That's why I always describe myself as a simple Buddhist monk.

Some consider me as a living Buddha. That's nonsense. That's silly. That's wrong. If they consider me a simple Buddhist monk, however, that's probably okay.

As Buddhist monks, our task is to bring ourselves resolutely more and more into light, to forgive and forget, to forget those who create problems for us because to remember them is only to keep problems is mind.

There are techniques of Buddhism, such as meditation, that anyone can adopt.

And, of course, there are Christian monks and nuns who already use Buddhist methods in order to develop their devotion, compassion, and ability to forgive.

In Buddhist culture, offering food to the monk symbolizes the action of goodness, and if you have no opportunity to support the practice of spirituality, then you are somehow left in the realm of darkness.

One day I saw a picture of the Buddha on a Buddhist magazine and he was sitting on the grass, and he was sitting on the grass, very peaceful, smiling, and I was impressed. Around me people were not like that, so I had the desire to be someone like him. I nourished that kind of desire until the age of sixteen, when I had the permission from my parents to go and ordain as a Buddhist monk.

One of the books that has guided me in the last ten years of my life to help me to be that leader is the Buddhist monk Thich Nhat Hanh's Being Peace. He's a Vietnamese monk. He was nominated for a Peace Prize by Dr. Martin Luther King.

I never really got around to discussing that specific topic which I think it crucially important to understand. If you were a monk in Buddhist time and you had sex, there was a good chance a child would be conceived.

Firstly, as a Buddhist monk, I hold that violence is not good.

Secondly, I am a firm believer in the Gandian ethic of passive resistance. And thirdly, in reality, violence is not our strength.

I just want to live as a simple Buddhist monk, but during the last thirty years I have made many friends around the world and I want to have close contact with these people. I want to contribute to harmony and peace of mind, for less conflict. Wherever the possibililty is, I'm ready. This is my life's goal.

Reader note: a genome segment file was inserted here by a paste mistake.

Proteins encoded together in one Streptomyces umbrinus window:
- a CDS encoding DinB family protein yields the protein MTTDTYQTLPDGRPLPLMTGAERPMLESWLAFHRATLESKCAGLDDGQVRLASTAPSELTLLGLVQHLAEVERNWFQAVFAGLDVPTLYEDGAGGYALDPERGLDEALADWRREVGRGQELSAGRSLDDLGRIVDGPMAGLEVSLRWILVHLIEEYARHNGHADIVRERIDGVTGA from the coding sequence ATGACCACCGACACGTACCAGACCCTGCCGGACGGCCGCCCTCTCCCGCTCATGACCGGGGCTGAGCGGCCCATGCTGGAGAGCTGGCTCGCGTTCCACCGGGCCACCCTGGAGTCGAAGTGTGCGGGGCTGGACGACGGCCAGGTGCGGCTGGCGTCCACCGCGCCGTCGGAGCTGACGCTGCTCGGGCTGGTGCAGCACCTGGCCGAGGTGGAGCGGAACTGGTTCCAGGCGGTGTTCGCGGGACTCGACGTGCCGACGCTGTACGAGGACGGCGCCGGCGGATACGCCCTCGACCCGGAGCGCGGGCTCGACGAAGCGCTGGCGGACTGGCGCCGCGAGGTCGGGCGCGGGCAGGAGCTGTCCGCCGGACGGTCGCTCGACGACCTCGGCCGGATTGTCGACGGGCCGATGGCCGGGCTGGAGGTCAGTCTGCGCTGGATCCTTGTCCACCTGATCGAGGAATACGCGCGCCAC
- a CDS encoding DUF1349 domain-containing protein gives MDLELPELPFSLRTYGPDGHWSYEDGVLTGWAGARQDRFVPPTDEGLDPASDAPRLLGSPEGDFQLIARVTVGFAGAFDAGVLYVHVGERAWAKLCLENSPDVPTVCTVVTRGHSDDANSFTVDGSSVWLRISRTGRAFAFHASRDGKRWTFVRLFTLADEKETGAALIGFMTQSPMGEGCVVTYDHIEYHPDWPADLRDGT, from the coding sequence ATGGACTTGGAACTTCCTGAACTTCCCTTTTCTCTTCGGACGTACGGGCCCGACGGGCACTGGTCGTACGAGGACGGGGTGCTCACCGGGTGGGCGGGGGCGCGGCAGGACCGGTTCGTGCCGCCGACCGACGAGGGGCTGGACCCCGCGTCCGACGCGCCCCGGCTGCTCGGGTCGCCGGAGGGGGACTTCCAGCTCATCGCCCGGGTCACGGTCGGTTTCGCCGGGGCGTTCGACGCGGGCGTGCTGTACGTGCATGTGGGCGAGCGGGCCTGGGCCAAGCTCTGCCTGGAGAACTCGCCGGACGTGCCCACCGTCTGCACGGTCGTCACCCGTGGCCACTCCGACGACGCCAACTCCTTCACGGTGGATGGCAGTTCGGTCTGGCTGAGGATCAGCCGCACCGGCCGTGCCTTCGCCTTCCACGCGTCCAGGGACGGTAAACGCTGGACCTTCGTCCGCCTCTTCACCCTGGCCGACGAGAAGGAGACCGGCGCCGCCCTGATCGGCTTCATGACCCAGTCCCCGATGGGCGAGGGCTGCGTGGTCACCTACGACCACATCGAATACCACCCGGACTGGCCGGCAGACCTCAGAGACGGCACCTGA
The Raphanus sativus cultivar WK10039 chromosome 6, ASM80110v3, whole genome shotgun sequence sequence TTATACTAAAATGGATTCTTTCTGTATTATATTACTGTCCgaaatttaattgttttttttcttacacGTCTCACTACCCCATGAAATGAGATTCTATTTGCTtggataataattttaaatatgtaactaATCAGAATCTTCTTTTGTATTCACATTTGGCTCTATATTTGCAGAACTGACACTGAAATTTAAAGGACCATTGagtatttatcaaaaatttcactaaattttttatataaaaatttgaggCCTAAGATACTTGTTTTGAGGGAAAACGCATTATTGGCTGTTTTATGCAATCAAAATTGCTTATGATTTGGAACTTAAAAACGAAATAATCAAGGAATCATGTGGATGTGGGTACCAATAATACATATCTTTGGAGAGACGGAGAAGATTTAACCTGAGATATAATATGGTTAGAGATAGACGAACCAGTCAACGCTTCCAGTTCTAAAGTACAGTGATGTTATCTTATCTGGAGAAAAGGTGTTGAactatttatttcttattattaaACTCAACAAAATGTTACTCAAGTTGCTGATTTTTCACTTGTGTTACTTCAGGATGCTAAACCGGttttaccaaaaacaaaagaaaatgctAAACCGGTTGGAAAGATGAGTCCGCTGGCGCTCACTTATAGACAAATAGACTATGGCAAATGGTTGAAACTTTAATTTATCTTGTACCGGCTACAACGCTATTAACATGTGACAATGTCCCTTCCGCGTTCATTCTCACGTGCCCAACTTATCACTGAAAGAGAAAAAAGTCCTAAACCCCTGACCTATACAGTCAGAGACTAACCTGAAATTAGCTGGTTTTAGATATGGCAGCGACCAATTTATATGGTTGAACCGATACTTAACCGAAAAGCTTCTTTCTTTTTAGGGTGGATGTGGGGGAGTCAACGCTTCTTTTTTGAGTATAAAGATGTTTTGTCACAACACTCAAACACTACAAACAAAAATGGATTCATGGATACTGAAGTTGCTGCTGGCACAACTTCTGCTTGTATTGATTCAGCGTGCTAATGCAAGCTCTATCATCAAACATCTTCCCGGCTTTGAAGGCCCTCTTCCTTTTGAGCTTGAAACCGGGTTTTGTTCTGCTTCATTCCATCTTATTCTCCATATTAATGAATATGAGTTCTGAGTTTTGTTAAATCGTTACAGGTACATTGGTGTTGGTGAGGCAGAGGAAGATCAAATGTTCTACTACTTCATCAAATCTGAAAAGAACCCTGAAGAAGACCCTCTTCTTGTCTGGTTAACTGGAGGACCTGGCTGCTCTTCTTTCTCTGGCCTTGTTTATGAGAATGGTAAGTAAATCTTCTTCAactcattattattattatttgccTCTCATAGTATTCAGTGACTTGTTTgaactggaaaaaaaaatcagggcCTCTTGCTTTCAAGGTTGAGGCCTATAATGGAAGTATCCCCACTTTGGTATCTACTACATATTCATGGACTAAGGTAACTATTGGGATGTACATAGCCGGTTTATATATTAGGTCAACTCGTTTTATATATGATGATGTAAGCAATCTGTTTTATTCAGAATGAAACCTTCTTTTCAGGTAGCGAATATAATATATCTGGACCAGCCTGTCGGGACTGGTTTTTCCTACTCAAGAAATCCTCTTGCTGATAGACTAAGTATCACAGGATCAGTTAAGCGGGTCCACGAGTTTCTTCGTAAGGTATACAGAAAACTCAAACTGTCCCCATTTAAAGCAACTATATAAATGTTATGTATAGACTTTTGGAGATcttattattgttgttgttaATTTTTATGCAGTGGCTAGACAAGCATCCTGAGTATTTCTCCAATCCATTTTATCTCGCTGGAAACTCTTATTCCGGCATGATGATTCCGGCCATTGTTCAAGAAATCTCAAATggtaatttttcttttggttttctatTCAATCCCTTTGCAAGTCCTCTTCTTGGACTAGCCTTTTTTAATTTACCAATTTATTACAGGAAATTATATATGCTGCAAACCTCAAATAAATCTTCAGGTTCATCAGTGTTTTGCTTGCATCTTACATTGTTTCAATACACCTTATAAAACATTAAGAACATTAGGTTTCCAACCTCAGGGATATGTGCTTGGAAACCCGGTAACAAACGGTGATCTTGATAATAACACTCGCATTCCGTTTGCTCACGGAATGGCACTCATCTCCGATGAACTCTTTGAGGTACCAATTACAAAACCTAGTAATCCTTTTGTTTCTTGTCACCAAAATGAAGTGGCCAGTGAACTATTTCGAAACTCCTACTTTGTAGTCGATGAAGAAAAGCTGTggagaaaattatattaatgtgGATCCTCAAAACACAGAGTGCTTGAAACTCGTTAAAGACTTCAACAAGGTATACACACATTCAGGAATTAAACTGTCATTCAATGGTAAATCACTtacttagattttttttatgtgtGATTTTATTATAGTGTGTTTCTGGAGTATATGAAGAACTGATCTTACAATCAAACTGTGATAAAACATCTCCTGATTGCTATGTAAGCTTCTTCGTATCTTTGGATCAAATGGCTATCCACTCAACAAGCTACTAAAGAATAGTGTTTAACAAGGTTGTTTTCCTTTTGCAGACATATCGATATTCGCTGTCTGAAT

I am a simple Buddhist monk.

Buddhism is in your heart. Even if you don't have any temple or any monks, you can still be a Buddhist in your heart and life.

If I say, "I am a monk." or "I am a Buddhist," these are, in comparison to my nature as a human being, temporary. To be human is basic.

I certainly haven't lived the life of a Buddhist monk.

Just studying Buddhism, then meditating and going to Buddhist monasteries, talking to Buddhist monks, combined with the Thai people themselves, changed the way I look at the world.

From my own personal encounters and studies with both Tantric and Zen Buddhist monks, I have found them to be humorous, warm, charming, and compassionate.

A Buddhist monk has a responsibility first and foremost to themselves, and that's to find the truth each day in every part of their life.

As a monk you have a responsibility to meditate many hours a day.

Not just to sit there but to think of the ten thousand radiances.

Put the mind in alignment with the ten thousand radiances of enlightenment and experience them in various gradations forever. That's the total purpose of a monk.